Laptops used to be simple. Almost all of them had a clam-shell design, with a display that folded onto the keyboard. You picked the laptop you needed based on factors like price, weight, and performance. But it’s different today: New form factors, different operating systems, and disparate user needs conspire to make choosing a laptop a complex chore.

Do core processor specs matter, or has system performance reached the point where users won’t even notice a 300MHz frequency bump? Should you buy a laptop at all, or would a tablet better suit your needs? I’ll answer all these questions and more as I explore the challenges of buying a laptop (or something like a laptop) in the age of Windows 8.

Define your needs and budget

Before you pull out your credit card, consider how you’ll be using your new machine. Perhaps you do a lot of business traveling, and carrying something lighter than your current 6-pound behemoth would improve your life on the road tremendously. Or maybe you’re looking for a shared family machine, or a laptop that you can hand off to a student to do schoolwork on. Or you might want a high-performance system that can deliver high frame rates in 3D games.

Let’s look at the main buying factors for each scenario.


Business laptop: If you’re a frequent business traveler, mobility and ruggedness are important laptop features for you. Consumer-grade laptops may look sleek and attractive, but many business-oriented units are built to absorb the shocks of constant travel. Hardcore performance is less important in this scenario than portability, sturdiness, and battery life. We usually recommend the $645 and Higher laptops anything under that price range just does not have the power. We also recommend an upgrade to Windows 7 Pro 64bit from Windows 7 Home. This will cost only $75.00 and can be done before you pick up the system.

Shared family PC: Many families used to share a small PC in the living room or family room. Desktop replacement laptops—gargantuan systems with 17-inch or larger screens—often fulfill that same role today. For many families, roomy screens and large hard drives outweigh such factors as top-of-the-line performance and battery life. The $795 laptop is a 17.3″ laptop and great as a Desktop Replacement.

Student laptop: High school students may need laptops that support basic mobility, but not much else—and this helps keep the cost of the laptop low. Many college students need all-purpose machine that are more robust. Performance is a bigger consideration, too, but physical desk space is likely to be limited, so a smaller machine may make the most sense. Smaller Screen like a 14″ or 15.4″ stay away from the 17″ Screens.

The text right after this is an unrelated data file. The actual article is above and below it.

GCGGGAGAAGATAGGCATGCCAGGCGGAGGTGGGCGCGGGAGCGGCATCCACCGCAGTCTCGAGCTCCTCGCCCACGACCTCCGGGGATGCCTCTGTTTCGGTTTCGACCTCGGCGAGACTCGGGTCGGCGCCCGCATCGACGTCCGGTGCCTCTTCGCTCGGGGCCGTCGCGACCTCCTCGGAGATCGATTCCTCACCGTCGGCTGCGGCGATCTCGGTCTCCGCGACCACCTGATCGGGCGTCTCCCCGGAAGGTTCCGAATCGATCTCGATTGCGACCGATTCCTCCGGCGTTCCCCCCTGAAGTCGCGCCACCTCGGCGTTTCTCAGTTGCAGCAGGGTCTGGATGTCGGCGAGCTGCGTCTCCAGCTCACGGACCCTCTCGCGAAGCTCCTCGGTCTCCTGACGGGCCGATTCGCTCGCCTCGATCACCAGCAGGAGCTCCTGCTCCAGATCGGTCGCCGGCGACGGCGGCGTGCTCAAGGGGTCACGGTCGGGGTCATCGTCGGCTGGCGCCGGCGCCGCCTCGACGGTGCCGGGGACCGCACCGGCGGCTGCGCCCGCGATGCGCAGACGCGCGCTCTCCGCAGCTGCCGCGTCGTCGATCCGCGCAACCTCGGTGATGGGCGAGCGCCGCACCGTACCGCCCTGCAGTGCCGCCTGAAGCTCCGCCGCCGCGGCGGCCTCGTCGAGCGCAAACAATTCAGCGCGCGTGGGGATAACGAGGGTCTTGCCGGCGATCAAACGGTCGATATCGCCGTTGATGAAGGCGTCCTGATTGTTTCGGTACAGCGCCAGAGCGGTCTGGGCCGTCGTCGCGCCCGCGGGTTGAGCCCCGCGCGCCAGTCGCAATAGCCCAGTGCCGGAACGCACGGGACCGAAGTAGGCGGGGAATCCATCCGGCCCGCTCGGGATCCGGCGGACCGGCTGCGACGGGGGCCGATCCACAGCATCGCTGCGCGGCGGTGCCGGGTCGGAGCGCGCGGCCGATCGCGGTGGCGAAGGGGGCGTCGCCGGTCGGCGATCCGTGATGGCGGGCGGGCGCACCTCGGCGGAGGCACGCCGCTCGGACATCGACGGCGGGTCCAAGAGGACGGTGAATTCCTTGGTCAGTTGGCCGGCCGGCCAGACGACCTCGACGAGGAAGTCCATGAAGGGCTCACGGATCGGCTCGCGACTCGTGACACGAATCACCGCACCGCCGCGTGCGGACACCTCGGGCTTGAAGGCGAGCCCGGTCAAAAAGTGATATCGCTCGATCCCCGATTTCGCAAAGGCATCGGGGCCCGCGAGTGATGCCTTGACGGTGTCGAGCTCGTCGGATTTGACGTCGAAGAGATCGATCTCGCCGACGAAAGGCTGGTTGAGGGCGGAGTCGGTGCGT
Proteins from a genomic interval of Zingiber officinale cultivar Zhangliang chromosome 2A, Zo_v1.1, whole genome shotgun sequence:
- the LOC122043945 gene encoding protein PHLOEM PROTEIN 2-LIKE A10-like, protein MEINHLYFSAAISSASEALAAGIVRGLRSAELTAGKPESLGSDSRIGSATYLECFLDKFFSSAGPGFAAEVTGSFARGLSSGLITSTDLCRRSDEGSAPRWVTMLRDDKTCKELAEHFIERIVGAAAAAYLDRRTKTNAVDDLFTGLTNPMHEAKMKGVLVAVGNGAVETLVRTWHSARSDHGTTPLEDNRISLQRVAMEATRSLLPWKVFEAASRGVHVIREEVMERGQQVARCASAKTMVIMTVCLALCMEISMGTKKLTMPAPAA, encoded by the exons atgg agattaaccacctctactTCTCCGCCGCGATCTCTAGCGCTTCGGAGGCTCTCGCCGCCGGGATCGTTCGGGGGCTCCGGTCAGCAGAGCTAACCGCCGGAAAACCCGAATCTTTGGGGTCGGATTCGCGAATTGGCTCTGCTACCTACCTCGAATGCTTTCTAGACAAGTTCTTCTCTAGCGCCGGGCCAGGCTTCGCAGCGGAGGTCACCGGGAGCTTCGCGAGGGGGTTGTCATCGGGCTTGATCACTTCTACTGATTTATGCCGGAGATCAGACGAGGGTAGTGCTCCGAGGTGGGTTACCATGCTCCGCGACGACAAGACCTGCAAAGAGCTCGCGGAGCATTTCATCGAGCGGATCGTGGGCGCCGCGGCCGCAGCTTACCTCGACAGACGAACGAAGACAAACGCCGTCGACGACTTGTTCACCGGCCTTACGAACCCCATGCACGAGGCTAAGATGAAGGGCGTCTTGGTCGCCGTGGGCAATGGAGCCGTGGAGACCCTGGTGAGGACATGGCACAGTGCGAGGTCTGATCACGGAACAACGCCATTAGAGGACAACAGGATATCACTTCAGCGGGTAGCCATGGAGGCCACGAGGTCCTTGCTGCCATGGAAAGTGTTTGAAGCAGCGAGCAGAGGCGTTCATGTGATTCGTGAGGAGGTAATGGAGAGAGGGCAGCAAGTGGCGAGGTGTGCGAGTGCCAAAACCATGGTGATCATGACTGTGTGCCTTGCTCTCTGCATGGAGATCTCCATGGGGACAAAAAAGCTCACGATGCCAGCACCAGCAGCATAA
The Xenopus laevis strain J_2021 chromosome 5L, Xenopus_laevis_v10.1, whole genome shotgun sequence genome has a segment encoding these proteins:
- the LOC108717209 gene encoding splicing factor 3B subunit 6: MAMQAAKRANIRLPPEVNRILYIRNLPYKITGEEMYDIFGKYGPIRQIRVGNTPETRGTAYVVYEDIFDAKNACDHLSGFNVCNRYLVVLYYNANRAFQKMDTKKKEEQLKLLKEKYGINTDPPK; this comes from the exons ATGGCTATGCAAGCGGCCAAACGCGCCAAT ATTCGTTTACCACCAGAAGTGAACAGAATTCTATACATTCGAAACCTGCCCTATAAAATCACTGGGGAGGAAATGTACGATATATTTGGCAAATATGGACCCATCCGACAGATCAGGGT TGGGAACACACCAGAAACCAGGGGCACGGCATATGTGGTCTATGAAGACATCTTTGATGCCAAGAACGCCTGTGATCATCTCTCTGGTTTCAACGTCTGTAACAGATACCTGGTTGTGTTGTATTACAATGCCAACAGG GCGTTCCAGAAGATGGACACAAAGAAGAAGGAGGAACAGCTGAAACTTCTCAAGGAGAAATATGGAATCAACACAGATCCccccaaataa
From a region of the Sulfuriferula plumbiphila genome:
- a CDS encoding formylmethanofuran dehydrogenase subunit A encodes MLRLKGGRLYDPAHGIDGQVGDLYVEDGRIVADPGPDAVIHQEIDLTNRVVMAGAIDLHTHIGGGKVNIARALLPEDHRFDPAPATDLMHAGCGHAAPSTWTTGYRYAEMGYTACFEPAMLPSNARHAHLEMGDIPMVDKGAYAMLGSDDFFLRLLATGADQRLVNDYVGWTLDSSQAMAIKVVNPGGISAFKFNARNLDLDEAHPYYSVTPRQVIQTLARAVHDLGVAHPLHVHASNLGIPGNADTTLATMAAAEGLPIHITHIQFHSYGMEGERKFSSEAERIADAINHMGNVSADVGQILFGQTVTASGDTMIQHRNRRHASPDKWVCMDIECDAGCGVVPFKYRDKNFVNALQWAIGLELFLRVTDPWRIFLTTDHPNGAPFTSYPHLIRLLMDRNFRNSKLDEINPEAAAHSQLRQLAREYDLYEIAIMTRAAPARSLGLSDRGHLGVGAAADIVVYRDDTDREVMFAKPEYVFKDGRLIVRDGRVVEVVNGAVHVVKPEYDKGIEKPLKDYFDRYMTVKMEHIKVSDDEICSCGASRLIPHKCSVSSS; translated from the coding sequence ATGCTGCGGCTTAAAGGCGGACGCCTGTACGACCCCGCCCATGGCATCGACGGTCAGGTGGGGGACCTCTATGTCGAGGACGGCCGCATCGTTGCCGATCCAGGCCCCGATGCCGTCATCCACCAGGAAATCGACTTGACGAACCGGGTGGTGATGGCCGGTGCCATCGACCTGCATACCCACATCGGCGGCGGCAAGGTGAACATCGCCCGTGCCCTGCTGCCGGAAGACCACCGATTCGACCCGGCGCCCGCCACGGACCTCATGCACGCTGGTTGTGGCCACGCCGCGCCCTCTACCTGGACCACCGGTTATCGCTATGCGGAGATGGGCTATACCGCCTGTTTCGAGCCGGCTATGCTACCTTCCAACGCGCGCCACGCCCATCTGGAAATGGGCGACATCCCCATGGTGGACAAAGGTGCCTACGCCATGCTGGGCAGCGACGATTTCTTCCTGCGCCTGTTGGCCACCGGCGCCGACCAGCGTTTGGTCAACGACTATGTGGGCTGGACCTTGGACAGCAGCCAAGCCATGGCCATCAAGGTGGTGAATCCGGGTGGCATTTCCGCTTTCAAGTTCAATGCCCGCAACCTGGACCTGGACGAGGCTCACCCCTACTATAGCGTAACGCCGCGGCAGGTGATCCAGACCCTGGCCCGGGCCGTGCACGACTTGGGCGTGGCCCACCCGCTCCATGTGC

Gaming machine: PC gamers may be willing to accept more weight and less portability if the payoff is better performance. Such performance-oriented features as quad-core processors and high-end mobile GPUs require more-elaborate cooling technologies and bulkier cases, which in turn mean increased weight. General a 512MB or 1GB Dedicated Graphics Card is important stay away from the Intel HD Graphics. This laptop has 1GB Nvidia Geforce GT630M for only $745.This laptop has a 512MB ATI 6520G Video Card for $645.

Regardless of your specific needs, make sure that you understand a laptop’s target user prior to buying it. Once you settle on the features you want, from most to least important, lock down a budget. Setting a budget will help you narrow down your choices. But make sure that your budget takes essential accessories into account. For example, students may need an external, portable hard drive for quick backups, and business users may want to spring for extended warranties with overnight replacements.


Under the hood

Once you’ve clarified your needs and established a budget, you’re ready to dive into the world of internal components. Understanding what makes a laptop tick can help you choose your system wisely.


Intel processors that have the word “Core” in their name employ the company’s state-of-the-art CPU architecture.